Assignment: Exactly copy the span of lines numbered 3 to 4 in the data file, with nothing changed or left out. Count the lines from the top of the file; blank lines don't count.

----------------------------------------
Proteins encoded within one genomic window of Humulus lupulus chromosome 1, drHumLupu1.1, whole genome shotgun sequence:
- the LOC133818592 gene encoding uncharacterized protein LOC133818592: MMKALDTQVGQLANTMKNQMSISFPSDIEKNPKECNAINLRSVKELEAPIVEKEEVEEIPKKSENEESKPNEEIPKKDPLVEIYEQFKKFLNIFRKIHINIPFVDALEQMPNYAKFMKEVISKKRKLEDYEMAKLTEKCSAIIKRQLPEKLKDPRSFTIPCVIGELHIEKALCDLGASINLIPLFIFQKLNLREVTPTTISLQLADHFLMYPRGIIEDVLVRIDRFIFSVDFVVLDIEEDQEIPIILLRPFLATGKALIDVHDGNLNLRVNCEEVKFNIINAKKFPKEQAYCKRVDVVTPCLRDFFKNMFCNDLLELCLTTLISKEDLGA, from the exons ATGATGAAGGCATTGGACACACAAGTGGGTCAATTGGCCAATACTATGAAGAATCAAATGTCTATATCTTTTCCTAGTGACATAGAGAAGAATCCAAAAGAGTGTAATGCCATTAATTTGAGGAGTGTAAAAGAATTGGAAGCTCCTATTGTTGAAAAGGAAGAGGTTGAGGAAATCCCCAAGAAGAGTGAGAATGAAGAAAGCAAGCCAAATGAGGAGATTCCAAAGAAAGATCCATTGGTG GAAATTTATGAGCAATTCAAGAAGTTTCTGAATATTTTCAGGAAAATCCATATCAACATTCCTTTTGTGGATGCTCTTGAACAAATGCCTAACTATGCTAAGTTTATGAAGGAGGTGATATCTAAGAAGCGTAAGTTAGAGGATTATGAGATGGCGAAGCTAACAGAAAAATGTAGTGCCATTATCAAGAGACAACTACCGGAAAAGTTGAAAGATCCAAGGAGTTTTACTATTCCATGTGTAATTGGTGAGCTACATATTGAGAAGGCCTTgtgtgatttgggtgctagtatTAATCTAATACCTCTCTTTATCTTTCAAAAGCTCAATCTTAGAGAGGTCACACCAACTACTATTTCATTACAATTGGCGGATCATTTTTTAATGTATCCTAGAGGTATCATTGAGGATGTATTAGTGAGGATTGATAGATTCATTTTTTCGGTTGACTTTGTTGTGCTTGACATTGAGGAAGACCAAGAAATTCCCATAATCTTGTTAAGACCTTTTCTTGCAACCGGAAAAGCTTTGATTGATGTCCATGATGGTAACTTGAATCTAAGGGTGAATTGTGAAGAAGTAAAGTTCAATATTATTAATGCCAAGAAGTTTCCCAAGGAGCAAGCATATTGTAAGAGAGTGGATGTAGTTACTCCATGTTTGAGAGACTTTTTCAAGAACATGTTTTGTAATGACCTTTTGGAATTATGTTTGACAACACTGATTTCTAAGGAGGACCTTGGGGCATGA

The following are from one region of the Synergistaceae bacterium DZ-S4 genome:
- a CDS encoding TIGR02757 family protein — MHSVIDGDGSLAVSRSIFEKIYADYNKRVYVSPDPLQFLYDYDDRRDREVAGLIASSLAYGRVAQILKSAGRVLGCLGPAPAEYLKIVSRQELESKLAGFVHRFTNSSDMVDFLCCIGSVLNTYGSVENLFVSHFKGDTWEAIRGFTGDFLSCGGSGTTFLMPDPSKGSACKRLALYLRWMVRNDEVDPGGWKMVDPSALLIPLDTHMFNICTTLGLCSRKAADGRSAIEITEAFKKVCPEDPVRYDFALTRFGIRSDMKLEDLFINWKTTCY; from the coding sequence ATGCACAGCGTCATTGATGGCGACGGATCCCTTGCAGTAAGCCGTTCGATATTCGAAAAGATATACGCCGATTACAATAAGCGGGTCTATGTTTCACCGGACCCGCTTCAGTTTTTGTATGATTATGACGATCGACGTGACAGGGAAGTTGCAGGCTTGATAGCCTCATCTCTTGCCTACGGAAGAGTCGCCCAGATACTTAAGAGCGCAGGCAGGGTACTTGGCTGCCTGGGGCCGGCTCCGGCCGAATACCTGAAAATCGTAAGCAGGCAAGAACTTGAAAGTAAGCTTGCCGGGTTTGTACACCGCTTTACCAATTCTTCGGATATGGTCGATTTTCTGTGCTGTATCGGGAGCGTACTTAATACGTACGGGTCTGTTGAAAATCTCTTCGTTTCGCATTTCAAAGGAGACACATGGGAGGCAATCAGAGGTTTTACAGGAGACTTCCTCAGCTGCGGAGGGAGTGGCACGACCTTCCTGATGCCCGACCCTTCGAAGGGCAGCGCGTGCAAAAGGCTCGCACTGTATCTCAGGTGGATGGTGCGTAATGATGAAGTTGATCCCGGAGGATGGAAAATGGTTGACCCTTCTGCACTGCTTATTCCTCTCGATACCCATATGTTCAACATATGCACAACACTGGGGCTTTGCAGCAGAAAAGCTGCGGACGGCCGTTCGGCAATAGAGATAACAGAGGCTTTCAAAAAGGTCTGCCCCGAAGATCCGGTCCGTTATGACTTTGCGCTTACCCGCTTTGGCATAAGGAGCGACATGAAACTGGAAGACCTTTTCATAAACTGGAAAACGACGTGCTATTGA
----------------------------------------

The following are from one region of the Synergistaceae bacterium DZ-S4 genome:
- a CDS encoding TIGR02757 family protein — MHSVIDGDGSLAVSRSIFEKIYADYNKRVYVSPDPLQFLYDYDDRRDREVAGLIASSLAYGRVAQILKSAGRVLGCLGPAPAEYLKIVSRQELESKLAGFVHRFTNSSDMVDFLCCIGSVLNTYGSVENLFVSHFKGDTWEAIRGFTGDFLSCGGSGTTFLMPDPSKGSACKRLALYLRWMVRNDEVDPGGWKMVDPSALLIPLDTHMFNICTTLGLCSRKAADGRSAIEITEAFKKVCPEDPVRYDFALTRFGIRSDMKLEDLFINWKTTCY; from the coding sequence ATGCACAGCGTCATTGATGGCGACGGATCCCTTGCAGTAAGCCGTTCGATATTCGAAAAGATATACGCCGATTACAATAAGCGGGTCTATGTTTCACCGGACCCGCTTCAGTTTTTGTATGATTATGACGATCGACGTGACAGGGAAGTTGCAGGCTTGATAGCCTCATCTCTTGCCTACGGAAGAGTCGCCCAGATACTTAAGAGCGCAGGCAGGGTACTTGGCTGCCTGGGGCCGGCTCCGGCCGAATACCTGAAAATCGTAAGCAGGCAAGAACTTGAAAGTAAGCTTGCCGGGTTTGTACACCGCTTTACCAATTCTTCGGATATGGTCGATTTTCTGTGCTGTATCGGGAGCGTACTTAATACGTACGGGTCTGTTGAAAATCTCTTCGTTTCGCATTTCAAAGGAGACACATGGGAGGCAATCAGAGGTTTTACAGGAGACTTCCTCAGCTGCGGAGGGAGTGGCACGACCTTCCTGATGCCCGACCCTTCGAAGGGCAGCGCGTGCAAAAGGCTCGCACTGTATCTCAGGTGGATGGTGCGTAATGATGAAGTTGATCCCGGAGGATGGAAAATGGTTGACCCTTCTGCACTGCTTATTCCTCTCGATACCCATATGTTCAACATATGCACAACACTGGGGCTTTGCAGCAGAAAAGCTGCGGACGGCCGTTCGGCAATAGAGATAACAGAGGCTTTCAAAAAGGTCTGCCCCGAAGATCCGGTCCGTTATGACTTTGCGCTTACCCGCTTTGGCATAAGGAGCGACATGAAACTGGAAGACCTTTTCATAAACTGGAAAACGACGTGCTATTGA